Baby Charlie Has Another Shot at Life But the U.K. Court Gets to Decide

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Charlie’s parents.

The Orwellian U.K. machine that plays god and usurps the power of parents to decide if their child lives or dies has had a change of heart. Charle Gard will be allowed to live a little  longer. He might even get that treatment his parents want to pay for.

London’s Great Ormand Street Hospital has reconsidered their decision to terminate Charlie Gard because, they claim, there is new information.

Charlie, 11 months old, has a rare and debilitating genetic condition that has no cure, and the hospital had said that letting him die was the only humane option to end his potential pain and suffering, the NY Times reported. He is now paralyzed and cannot see or hear.

Charlie’s mother began raising money months ago, before he deteriorated, to bring Charlie to the United States for an experimental treatment. She asked in the video that accompanied the plea why shouldn’t she be allowed to do everything she can to save her baby’s life. Many agreed with her and she accumulate over $1.3 million, but the hospital and the EU appeals court would not allow her to make that decision.

Things changed on Friday

“Two international hospitals and their researchers have communicated to us as late as the last 24 hours that they have fresh evidence about their proposed experimental treatment,” the hospital said in the statement. “And we believe, in common with Charlie’s parents, it is right to explore this evidence.”

This information was known and they are being disingenuous. While the treatments might not save his life or improve it, why can’t the parents make that decision?

The boy’s parents are convinced that an experimental therapy, developed by a neurologist in the United States, may help their son recover some functions. The hospital says it’s not possible.

However, nothing will happen any time soon. The hospital has appealed to the EU High Court to look at the alleged “new evidence”. It’s another delay as Charlie’s condition worsens.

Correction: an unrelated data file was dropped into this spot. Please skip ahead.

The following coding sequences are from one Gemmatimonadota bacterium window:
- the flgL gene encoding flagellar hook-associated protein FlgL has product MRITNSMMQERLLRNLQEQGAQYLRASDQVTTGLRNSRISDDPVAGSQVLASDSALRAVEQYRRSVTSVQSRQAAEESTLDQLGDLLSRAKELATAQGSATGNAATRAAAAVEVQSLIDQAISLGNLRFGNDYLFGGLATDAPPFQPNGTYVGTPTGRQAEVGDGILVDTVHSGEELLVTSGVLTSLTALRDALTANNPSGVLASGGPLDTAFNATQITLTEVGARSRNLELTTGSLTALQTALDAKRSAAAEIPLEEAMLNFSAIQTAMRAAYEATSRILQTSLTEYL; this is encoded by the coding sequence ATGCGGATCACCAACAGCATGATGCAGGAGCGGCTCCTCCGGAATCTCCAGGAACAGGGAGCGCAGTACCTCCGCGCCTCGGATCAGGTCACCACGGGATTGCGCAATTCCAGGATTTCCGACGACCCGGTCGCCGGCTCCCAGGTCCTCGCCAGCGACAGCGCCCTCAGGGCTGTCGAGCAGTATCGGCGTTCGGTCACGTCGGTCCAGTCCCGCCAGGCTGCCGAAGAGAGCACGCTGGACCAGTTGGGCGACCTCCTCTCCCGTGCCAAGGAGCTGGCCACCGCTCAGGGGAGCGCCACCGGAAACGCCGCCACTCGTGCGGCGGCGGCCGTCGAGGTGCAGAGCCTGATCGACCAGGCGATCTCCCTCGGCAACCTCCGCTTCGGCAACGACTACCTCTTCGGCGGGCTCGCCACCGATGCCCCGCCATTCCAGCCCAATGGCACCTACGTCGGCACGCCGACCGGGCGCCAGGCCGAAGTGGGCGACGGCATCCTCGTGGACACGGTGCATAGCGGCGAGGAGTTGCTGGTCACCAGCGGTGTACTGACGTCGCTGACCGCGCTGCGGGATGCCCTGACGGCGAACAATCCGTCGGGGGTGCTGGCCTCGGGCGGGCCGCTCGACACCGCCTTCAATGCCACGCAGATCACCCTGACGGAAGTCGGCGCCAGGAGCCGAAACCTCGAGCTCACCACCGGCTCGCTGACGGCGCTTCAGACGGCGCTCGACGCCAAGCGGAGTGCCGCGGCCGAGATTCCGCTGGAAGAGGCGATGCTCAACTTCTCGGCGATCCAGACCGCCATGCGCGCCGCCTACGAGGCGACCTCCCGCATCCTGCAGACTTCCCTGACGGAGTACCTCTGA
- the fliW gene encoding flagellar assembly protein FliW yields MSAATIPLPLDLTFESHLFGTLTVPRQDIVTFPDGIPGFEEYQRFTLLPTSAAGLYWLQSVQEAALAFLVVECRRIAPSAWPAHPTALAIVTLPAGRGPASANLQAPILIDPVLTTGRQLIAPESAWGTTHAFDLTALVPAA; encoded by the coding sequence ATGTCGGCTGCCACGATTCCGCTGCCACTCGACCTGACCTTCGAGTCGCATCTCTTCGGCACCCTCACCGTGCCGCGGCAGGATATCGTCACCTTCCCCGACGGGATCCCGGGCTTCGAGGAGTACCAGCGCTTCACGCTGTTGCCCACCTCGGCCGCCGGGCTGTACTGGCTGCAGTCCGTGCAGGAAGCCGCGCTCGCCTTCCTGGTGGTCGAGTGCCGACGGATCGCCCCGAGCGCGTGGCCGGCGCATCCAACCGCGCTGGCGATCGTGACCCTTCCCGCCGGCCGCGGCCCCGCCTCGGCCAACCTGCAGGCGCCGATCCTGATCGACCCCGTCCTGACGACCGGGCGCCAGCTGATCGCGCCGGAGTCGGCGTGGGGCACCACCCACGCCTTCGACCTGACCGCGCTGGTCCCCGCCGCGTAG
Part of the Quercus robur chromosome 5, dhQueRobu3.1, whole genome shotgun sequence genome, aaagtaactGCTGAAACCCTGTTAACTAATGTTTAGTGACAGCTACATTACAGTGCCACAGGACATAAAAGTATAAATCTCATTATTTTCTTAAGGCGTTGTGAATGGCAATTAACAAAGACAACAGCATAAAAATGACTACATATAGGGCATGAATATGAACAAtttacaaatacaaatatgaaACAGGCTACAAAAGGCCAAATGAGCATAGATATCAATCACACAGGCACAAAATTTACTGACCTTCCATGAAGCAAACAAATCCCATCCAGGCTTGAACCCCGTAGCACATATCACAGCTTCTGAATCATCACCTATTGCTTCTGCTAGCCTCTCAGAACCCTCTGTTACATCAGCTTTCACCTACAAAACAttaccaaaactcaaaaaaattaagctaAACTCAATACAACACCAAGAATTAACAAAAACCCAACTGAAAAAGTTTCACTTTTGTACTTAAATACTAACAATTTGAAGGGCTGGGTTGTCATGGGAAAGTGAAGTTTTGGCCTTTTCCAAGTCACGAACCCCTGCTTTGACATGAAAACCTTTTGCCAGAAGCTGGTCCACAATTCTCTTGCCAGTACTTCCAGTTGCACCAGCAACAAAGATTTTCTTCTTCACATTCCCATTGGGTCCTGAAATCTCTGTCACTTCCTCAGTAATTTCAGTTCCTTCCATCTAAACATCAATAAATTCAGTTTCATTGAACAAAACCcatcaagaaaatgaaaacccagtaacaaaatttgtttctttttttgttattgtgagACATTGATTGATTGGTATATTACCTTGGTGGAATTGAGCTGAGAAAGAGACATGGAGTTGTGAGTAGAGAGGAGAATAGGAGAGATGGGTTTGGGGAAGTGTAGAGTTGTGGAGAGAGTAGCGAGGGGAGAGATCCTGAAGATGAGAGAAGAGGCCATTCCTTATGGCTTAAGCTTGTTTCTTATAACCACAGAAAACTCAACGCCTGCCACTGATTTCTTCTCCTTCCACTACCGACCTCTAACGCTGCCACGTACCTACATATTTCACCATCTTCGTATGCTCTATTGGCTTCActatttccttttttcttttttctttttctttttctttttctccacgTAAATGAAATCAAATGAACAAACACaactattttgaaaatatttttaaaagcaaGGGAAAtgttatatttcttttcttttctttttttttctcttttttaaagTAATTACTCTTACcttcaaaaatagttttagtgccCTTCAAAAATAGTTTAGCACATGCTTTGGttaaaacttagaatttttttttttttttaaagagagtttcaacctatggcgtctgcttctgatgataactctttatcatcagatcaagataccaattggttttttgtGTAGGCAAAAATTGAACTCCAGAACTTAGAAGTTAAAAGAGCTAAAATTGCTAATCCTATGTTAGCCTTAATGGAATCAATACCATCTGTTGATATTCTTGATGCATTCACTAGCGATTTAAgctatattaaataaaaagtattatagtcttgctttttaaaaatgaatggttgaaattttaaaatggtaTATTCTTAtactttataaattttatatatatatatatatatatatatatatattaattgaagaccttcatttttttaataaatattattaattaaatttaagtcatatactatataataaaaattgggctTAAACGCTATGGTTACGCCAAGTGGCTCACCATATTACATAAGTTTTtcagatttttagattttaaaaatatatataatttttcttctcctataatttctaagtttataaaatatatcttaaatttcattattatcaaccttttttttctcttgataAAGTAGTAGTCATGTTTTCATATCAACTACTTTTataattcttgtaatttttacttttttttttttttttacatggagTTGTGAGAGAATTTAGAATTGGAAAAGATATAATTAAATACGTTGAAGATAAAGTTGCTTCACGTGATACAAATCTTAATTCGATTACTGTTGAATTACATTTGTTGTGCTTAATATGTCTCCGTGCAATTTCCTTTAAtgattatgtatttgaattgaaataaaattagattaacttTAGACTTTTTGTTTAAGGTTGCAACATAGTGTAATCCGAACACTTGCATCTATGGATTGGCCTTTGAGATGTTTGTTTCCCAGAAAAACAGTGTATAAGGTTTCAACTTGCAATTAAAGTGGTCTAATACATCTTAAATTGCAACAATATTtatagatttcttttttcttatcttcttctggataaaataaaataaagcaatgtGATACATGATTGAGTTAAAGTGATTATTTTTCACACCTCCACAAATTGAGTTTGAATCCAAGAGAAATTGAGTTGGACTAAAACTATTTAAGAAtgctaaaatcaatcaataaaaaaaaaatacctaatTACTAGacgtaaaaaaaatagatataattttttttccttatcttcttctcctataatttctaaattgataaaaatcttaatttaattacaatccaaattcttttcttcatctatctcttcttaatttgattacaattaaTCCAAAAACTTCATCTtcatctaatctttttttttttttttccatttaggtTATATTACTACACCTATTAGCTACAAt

It’s not about the money, but it is about socialized medicine

The hospital says their decision has nothing to do “with money or resources” but rather, what is “right for Charlie”. At this point, that’s undoubtedly true. However, socialized medicine takes the decision from the patient and the patient’s guardians about who lives and who dies.

Socialized medicine says they have that right even if they are not paying for it.

One of the two hospitals that contacted the U.K. hospital appears to be NewYork-Presbyterian Hospital/Columbia University Medical Center. On Thursday, that hospital offered to treat the child, either as an inpatient in New York or by shipping the unapproved drug for the experimental treatment to the hospital in London.

“There is potential for him to be a completely normal boy, but we don’t know, as you just don’t know until you try,” Connie Yates, Charlie’s mother, said, adding, “There’s around a 10 percent chance of this working for Charlie.” That’s her view, right or wrong, we can’t say.

It doesn’t matter says the scholar

Claire Fenton-Glynn, a legal scholar at the University of Cambridge, said that the last-ditch offers of help were not legally relevant.

“The central issue in this case is not the availability of treatment — there has always been a U.S. hospital willing to treat him — but, rather, that the courts have determined it is not in Charlie’s best interest,” she said.

That is the problem. The courts are deciding, not the parents. This isn’t a case of them refusing to care for their child. They apparently care too much for a socialized system that has lost its heart.

Kenneth Prager, a professor of medicine and director of clinical ethics at Columbia University, who is not involved in the case, argued that the parents’ wishes should not be brushed aside. The evidence on pain is unclear, he said. “Unless the parents are abusive, I think it is dangerous for society to arrogate to itself the power to override parental wishes and have the child die when they are clearly loving parents willing to expend time and resources to help their child,” he said, according to the NY Times.

The parents had prepared for Charlie’s death until the White House intervened, the NY Times report says.

Euthanasia is illegal for a reason.